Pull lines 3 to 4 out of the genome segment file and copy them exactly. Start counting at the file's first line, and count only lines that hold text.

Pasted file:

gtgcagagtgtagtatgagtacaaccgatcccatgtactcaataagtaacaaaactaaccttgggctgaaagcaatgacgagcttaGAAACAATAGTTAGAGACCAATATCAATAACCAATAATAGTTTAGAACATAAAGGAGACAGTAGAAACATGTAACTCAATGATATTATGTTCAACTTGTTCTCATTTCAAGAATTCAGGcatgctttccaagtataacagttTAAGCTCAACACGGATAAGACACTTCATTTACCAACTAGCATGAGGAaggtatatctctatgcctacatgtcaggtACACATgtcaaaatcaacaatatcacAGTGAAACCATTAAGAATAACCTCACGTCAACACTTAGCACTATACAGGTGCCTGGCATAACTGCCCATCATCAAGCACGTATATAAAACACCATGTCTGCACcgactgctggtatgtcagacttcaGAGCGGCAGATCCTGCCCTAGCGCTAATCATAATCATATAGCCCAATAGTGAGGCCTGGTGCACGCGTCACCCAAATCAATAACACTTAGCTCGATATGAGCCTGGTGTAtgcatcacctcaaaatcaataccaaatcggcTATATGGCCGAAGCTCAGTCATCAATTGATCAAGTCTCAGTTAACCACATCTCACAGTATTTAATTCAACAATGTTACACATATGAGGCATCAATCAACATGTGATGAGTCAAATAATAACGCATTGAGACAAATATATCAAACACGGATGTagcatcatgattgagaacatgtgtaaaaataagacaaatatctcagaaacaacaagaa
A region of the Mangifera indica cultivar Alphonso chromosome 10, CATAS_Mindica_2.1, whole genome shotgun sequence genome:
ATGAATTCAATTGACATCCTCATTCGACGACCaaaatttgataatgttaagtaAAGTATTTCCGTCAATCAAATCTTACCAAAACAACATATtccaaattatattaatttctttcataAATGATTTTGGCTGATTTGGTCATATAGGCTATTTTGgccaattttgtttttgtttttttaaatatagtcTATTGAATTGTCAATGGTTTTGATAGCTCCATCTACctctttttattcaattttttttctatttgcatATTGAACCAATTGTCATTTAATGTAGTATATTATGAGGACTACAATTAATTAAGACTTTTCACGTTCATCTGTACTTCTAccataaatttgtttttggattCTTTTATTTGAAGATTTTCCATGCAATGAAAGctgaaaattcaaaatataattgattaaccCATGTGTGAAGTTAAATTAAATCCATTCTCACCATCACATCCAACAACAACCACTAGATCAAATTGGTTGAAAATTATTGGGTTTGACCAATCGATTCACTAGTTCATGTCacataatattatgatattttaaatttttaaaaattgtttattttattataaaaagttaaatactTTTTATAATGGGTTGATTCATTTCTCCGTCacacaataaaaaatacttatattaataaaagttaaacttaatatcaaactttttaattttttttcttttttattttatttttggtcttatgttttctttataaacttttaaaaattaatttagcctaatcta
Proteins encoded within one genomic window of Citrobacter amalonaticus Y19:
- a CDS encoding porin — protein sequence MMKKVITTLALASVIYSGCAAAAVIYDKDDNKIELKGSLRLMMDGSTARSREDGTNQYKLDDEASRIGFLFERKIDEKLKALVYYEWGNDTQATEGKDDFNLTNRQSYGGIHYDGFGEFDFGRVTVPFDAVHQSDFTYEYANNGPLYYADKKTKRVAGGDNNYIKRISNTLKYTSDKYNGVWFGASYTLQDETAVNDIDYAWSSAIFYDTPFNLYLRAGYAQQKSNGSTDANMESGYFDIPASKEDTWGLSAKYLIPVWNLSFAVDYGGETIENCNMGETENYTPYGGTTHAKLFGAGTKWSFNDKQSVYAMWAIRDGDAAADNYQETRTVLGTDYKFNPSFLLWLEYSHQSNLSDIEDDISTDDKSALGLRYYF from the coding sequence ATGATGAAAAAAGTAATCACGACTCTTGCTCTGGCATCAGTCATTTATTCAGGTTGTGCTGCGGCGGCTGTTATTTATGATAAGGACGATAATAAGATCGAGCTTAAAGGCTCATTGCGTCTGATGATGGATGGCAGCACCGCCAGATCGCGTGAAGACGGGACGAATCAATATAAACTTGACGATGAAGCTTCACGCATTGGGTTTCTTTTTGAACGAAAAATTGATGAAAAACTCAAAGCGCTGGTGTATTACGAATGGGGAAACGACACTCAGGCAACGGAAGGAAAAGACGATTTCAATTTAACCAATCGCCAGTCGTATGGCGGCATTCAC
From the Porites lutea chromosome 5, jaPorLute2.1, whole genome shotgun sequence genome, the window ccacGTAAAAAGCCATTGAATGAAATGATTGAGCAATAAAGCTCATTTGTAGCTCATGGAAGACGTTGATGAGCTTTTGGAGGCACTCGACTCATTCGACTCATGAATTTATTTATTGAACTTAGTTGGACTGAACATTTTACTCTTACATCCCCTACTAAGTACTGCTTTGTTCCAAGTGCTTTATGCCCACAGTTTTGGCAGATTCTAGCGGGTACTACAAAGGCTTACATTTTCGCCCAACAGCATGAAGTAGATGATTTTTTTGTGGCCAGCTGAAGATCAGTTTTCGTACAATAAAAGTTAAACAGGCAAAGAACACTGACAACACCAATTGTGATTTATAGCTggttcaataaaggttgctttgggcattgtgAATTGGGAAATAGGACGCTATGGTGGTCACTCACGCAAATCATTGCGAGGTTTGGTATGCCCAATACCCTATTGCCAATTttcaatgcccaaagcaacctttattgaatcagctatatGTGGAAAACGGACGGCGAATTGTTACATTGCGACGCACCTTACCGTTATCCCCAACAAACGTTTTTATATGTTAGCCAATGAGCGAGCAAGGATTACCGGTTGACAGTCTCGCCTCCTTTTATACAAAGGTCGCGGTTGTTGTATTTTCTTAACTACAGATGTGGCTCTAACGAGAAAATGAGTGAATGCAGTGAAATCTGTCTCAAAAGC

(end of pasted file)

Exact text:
ATGAATTCAATTGACATCCTCATTCGACGACCaaaatttgataatgttaagtaAAGTATTTCCGTCAATCAAATCTTACCAAAACAACATATtccaaattatattaatttctttcataAATGATTTTGGCTGATTTGGTCATATAGGCTATTTTGgccaattttgtttttgtttttttaaatatagtcTATTGAATTGTCAATGGTTTTGATAGCTCCATCTACctctttttattcaattttttttctatttgcatATTGAACCAATTGTCATTTAATGTAGTATATTATGAGGACTACAATTAATTAAGACTTTTCACGTTCATCTGTACTTCTAccataaatttgtttttggattCTTTTATTTGAAGATTTTCCATGCAATGAAAGctgaaaattcaaaatataattgattaaccCATGTGTGAAGTTAAATTAAATCCATTCTCACCATCACATCCAACAACAACCACTAGATCAAATTGGTTGAAAATTATTGGGTTTGACCAATCGATTCACTAGTTCATGTCacataatattatgatattttaaatttttaaaaattgtttattttattataaaaagttaaatactTTTTATAATGGGTTGATTCATTTCTCCGTCacacaataaaaaatacttatattaataaaagttaaacttaatatcaaactttttaattttttttcttttttattttatttttggtcttatgttttctttataaacttttaaaaattaatttagcctaatcta
Proteins encoded within one genomic window of Citrobacter amalonaticus Y19: